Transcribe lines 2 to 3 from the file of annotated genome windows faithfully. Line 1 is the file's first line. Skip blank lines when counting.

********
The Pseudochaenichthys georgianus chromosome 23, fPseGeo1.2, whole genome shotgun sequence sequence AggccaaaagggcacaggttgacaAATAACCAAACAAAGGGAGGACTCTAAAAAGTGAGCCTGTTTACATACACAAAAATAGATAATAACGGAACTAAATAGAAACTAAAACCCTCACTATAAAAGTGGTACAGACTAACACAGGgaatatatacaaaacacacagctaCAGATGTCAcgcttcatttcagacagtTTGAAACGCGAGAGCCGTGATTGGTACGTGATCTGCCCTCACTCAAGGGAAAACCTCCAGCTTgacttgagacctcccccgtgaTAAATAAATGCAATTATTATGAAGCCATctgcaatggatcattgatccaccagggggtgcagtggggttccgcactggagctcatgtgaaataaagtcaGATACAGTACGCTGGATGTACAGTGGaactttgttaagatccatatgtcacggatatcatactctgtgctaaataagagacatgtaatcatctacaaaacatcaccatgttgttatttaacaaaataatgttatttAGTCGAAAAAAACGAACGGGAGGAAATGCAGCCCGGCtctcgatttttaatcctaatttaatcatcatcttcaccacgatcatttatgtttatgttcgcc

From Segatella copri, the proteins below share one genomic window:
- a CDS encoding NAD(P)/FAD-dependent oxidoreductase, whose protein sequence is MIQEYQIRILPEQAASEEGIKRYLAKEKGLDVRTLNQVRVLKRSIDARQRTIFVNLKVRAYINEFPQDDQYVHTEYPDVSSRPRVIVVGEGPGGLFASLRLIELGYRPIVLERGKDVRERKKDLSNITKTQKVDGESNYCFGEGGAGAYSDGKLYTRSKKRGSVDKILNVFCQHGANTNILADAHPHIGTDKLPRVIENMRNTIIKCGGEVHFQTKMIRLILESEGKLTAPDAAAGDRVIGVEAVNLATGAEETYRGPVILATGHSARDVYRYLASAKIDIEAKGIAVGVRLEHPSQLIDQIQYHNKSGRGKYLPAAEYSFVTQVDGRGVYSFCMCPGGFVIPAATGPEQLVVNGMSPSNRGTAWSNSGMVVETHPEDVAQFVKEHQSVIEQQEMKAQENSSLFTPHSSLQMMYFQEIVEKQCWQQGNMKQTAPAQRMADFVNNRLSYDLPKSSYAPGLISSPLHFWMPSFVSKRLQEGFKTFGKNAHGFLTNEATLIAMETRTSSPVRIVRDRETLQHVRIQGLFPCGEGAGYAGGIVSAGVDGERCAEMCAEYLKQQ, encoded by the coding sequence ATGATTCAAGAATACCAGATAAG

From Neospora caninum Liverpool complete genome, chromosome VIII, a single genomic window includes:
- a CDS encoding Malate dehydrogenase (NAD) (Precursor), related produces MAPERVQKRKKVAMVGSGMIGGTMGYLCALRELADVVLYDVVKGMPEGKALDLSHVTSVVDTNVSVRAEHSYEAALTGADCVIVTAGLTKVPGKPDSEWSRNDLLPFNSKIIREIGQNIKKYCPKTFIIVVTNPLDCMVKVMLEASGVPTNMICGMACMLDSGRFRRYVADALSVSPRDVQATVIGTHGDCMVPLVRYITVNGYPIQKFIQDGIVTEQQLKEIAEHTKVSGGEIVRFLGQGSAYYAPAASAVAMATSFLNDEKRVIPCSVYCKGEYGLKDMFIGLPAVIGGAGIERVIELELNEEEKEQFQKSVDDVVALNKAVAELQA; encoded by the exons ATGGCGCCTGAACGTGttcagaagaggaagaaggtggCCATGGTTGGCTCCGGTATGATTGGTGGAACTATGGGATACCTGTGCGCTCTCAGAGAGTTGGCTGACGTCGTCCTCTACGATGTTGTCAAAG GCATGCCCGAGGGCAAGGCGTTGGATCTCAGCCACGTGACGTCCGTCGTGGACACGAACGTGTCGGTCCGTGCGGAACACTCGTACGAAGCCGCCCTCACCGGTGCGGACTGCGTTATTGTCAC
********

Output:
From Segatella copri, the proteins below share one genomic window:
- a CDS encoding NAD(P)/FAD-dependent oxidoreductase, whose protein sequence is MIQEYQIRILPEQAASEEGIKRYLAKEKGLDVRTLNQVRVLKRSIDARQRTIFVNLKVRAYINEFPQDDQYVHTEYPDVSSRPRVIVVGEGPGGLFASLRLIELGYRPIVLERGKDVRERKKDLSNITKTQKVDGESNYCFGEGGAGAYSDGKLYTRSKKRGSVDKILNVFCQHGANTNILADAHPHIGTDKLPRVIENMRNTIIKCGGEVHFQTKMIRLILESEGKLTAPDAAAGDRVIGVEAVNLATGAEETYRGPVILATGHSARDVYRYLASAKIDIEAKGIAVGVRLEHPSQLIDQIQYHNKSGRGKYLPAAEYSFVTQVDGRGVYSFCMCPGGFVIPAATGPEQLVVNGMSPSNRGTAWSNSGMVVETHPEDVAQFVKEHQSVIEQQEMKAQENSSLFTPHSSLQMMYFQEIVEKQCWQQGNMKQTAPAQRMADFVNNRLSYDLPKSSYAPGLISSPLHFWMPSFVSKRLQEGFKTFGKNAHGFLTNEATLIAMETRTSSPVRIVRDRETLQHVRIQGLFPCGEGAGYAGGIVSAGVDGERCAEMCAEYLKQQ, encoded by the coding sequence ATGATTCAAGAATACCAGATAAG